Banks are exceeding customer expectations in digital services, but failing in matters of trust, according to a new survey from Fidelity National Information Services Inc. (FIS).
But if they are able to leverage their digital know-how to help customers gain better control of their financial lives, consumer trust should follow, FIS officials said.
The study of consumer banking expectations from FIS was released last week as part of the launch of a new consumer banking expectations index from the Jacksonville, Fla.-based technology company. More than 9,000 bank customers from across the globe participated in the study.
In general, customers are happy with the convenience, connectivity, and digital payments services provided by their banks, said Paul McAdam, senior vice president of enterprise strategy at FIS, and that means the investments in the digital experience over the last several years have not been wasted. Indeed, “Digital received investments necessary to maintain competitive parity with the marketplace, particularly the younger customers,” McAdam said.
But this digital success is built on a fundamental failure, which is that customers do not trust that banks are looking out for their best interests. In particular, customers surveyed said banks do not offer enough rewards, don’t focus enough on customized services, and don’t help them achieve their goals.
Smaller FIs, such as credit unions and community banks, did better on trust with the customers in the survey. The big banks did better on the convenience provided by digital services.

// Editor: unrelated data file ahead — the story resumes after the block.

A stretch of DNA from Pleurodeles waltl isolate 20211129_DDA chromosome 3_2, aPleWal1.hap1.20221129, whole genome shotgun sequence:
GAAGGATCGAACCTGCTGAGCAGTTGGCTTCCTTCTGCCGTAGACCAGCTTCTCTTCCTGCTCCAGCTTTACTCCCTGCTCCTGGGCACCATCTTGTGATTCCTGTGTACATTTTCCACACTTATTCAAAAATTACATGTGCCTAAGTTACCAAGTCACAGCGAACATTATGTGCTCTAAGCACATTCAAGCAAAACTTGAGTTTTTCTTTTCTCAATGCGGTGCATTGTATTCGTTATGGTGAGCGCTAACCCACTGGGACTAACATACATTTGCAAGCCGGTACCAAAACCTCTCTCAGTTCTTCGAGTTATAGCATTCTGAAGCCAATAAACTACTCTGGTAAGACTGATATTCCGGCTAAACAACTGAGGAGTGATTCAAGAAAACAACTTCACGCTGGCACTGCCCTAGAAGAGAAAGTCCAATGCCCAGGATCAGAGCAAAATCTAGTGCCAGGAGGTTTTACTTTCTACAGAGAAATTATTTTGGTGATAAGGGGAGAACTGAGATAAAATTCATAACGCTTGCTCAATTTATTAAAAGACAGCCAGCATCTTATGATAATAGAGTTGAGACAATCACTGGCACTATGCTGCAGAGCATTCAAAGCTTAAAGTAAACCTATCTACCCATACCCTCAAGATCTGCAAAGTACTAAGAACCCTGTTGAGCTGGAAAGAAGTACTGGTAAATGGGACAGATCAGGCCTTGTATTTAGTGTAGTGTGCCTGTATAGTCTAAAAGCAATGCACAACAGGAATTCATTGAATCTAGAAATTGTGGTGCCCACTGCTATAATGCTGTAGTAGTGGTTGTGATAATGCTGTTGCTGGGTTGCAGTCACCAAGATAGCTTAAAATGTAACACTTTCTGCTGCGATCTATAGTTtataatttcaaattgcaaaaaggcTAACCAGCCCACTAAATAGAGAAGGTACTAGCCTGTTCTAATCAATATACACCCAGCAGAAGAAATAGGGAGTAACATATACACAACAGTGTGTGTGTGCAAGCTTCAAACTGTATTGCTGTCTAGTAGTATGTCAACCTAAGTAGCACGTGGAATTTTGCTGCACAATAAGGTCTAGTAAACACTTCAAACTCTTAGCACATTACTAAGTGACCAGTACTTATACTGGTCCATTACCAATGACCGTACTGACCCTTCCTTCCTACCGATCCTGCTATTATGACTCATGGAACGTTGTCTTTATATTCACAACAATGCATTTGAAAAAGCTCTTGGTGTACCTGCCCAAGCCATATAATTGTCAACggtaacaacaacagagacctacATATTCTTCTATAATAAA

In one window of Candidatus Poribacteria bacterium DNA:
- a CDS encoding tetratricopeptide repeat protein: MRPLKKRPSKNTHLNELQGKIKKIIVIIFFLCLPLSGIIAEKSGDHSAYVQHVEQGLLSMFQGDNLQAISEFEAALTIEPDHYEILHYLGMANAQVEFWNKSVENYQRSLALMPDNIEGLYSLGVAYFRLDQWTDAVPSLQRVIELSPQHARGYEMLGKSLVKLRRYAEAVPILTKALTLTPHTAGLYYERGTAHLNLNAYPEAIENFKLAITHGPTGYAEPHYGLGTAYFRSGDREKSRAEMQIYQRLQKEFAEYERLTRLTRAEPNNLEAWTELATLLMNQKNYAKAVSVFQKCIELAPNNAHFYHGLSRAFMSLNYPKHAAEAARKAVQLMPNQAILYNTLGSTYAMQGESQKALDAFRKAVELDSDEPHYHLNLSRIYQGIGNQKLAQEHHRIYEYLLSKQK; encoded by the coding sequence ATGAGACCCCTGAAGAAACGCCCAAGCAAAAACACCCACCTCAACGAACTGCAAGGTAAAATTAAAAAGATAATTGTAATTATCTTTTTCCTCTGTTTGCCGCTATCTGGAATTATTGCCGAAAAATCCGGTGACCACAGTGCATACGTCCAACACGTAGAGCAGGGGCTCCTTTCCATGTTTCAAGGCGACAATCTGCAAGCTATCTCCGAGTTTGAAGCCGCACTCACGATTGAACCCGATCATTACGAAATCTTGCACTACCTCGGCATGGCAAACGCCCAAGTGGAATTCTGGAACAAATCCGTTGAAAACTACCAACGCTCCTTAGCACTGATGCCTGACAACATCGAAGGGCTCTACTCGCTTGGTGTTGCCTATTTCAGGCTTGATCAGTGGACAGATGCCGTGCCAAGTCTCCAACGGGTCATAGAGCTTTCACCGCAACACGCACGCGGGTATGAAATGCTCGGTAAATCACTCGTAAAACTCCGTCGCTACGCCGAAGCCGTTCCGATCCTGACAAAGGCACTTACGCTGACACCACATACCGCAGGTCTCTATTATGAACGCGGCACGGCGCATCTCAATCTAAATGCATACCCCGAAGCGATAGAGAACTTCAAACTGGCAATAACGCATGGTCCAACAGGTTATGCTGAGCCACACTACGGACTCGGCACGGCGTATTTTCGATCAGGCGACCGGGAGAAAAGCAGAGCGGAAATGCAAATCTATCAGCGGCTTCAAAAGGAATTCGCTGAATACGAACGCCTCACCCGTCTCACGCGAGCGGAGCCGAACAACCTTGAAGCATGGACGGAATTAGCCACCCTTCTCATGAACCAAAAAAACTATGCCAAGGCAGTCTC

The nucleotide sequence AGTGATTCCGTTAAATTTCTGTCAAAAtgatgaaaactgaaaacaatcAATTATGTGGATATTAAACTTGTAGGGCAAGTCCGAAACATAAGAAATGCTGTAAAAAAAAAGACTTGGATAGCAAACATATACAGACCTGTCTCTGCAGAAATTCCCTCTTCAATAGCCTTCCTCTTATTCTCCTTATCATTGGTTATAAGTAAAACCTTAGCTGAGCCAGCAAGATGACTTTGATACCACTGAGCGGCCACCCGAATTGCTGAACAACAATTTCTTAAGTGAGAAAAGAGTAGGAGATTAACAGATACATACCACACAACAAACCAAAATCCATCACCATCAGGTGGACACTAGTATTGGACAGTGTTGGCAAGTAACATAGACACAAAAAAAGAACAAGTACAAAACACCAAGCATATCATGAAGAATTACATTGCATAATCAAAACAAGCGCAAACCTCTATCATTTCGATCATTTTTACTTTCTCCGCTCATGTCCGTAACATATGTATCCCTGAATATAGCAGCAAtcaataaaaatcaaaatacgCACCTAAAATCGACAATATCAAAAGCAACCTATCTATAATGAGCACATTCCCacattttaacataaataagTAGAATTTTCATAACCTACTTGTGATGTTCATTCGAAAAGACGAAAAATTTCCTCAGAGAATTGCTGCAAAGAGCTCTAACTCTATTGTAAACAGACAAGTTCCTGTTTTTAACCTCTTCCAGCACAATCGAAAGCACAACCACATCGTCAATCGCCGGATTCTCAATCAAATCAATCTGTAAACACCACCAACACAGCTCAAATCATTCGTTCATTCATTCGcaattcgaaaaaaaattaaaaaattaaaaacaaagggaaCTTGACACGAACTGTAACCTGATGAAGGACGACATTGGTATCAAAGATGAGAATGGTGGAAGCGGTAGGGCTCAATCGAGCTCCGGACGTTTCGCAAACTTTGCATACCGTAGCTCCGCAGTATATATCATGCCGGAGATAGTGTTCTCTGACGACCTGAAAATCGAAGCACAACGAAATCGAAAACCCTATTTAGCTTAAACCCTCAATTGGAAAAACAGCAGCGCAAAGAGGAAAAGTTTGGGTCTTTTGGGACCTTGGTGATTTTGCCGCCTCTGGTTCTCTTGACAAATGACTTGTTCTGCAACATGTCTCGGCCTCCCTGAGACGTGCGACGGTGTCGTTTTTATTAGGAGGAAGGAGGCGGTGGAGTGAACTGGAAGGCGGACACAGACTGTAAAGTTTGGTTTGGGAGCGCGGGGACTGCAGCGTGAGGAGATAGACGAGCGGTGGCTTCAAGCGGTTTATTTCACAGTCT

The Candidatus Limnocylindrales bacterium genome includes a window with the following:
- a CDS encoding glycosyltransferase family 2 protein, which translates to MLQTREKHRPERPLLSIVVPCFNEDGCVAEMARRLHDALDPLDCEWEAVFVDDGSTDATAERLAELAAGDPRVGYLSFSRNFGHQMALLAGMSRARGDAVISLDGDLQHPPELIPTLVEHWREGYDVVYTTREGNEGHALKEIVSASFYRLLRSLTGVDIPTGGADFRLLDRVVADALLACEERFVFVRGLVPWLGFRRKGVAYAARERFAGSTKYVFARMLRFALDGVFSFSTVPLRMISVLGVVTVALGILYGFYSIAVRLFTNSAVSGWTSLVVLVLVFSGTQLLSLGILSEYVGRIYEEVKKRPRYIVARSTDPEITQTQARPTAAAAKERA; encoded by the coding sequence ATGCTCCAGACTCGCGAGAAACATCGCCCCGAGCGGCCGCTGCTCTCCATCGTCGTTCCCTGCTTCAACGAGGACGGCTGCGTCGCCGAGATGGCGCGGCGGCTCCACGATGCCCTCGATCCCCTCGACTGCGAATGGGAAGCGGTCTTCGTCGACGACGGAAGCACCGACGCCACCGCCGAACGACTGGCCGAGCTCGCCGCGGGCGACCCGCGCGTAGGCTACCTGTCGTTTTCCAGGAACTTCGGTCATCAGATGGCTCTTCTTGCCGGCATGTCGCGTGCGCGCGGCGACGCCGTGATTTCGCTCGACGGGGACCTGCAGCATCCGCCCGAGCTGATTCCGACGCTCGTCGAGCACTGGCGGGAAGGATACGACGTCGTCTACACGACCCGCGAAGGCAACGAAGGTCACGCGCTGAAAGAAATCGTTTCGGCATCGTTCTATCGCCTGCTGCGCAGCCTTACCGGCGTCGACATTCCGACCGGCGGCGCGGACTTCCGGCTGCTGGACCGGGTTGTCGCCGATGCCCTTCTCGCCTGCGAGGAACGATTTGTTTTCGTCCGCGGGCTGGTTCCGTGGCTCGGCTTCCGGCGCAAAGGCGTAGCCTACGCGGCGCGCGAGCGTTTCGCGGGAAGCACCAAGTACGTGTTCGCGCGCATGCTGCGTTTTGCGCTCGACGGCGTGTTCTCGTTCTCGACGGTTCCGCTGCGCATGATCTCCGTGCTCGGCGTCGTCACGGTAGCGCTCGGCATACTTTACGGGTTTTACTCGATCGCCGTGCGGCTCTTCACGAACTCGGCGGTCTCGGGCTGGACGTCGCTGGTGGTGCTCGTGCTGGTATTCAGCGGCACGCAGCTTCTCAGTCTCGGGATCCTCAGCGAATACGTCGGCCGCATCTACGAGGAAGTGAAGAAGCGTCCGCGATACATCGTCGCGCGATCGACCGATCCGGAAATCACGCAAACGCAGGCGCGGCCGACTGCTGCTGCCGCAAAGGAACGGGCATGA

“Larger banks do tend to push the innovation farther,” McAdam said, referring to innovation in the technological sense.
Rebuilding trust based on digital strengths — with the given that customers show up at the branch less frequently — is a tricky proposition. McAdam recommended that banks devote efforts to building controls for customers to gain insight into their finances. “There is an opportunity for banks to help their customers be better money managers,” McAdam said. “They — many of them do — want to be in control of their money. So banks should look at, ‘What does my customer want to be?’ More in control of their situation, more secure.”
One specific way this can happen is offering information in alerts, McAdam said, to help with day-to-day decisions, as well as with life events.
Banks just have to hope customers trust them enough to allow for the alerts.Like This Post